Confronting centuries of change: a synopsis of restoration challenges for Midwestern Rivers

Jason DeBoer, Douglas Blodgett, Robin DeBruyne, Jason Fischer, Shannon Fisher, Andrea Fritts, Mark Fritts, Heath Hagy, Mark Hempel, Jeffrey Janvrin, Christine Klein, Dan Mays, Edward F. Roseman, Jacob Schwoerer, T.D. VanMiddlesworth

Research output: Chapter in Book/Report/Conference proceedingConference contribution


Midwestern rivers have undergone centuries of degradation from a host of factors, including urbanization, agricultural and navigational practices, and invasive species. These disturbances have unequivocally changed the structure and function of rivers by introducing pollutants, disconnecting river channels from floodplains, fragmenting habitats, and altering biotic communities. Although social and political actions have improved water quality during the last 50 years, lasting changes to river infrastructure still persist; despite decades of habitat restoration and mitigation efforts, most Midwestern Rivers still suffer the deleterious effects of humankind’s conquering legacy. This synopsis of a 2015 special symposium at the Midwest Fish and Wildlife Conference will discuss historical context, past and current restoration and mitigation efforts, and future challenges to the restoration of our floodplain rivers.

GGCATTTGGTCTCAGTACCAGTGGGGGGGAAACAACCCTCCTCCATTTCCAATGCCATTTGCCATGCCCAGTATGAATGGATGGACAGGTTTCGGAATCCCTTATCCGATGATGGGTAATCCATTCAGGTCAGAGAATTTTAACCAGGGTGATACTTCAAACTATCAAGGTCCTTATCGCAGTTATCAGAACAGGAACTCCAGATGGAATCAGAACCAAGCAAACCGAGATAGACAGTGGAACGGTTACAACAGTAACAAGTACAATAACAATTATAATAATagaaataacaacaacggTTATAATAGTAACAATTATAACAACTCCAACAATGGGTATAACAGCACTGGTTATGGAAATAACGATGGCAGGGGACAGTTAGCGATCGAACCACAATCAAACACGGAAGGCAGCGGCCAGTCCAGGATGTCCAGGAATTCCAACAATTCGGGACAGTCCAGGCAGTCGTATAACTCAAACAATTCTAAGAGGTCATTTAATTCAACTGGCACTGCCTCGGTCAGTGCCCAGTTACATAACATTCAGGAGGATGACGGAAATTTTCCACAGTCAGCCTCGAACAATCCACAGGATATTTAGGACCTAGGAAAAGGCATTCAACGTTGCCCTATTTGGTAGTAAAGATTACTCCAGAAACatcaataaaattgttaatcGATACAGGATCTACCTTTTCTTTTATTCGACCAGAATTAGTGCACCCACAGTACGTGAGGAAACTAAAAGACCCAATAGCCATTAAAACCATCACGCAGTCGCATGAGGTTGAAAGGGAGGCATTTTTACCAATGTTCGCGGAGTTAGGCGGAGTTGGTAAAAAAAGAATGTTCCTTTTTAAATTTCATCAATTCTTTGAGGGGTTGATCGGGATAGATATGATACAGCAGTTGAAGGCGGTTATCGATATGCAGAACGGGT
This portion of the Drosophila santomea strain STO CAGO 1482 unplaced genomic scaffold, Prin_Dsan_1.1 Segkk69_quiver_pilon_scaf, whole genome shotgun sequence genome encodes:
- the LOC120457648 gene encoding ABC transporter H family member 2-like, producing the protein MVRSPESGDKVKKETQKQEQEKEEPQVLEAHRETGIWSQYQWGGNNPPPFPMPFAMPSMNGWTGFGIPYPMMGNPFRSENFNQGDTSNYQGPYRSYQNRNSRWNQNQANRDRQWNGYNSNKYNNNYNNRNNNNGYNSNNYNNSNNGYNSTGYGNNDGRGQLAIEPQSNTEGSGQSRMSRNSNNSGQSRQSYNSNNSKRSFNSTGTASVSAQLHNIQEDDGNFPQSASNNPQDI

Original languageEnglish (US)
Title of host publication146th Annual Meeting of the American Fisheries Society
StatePublished - 2016


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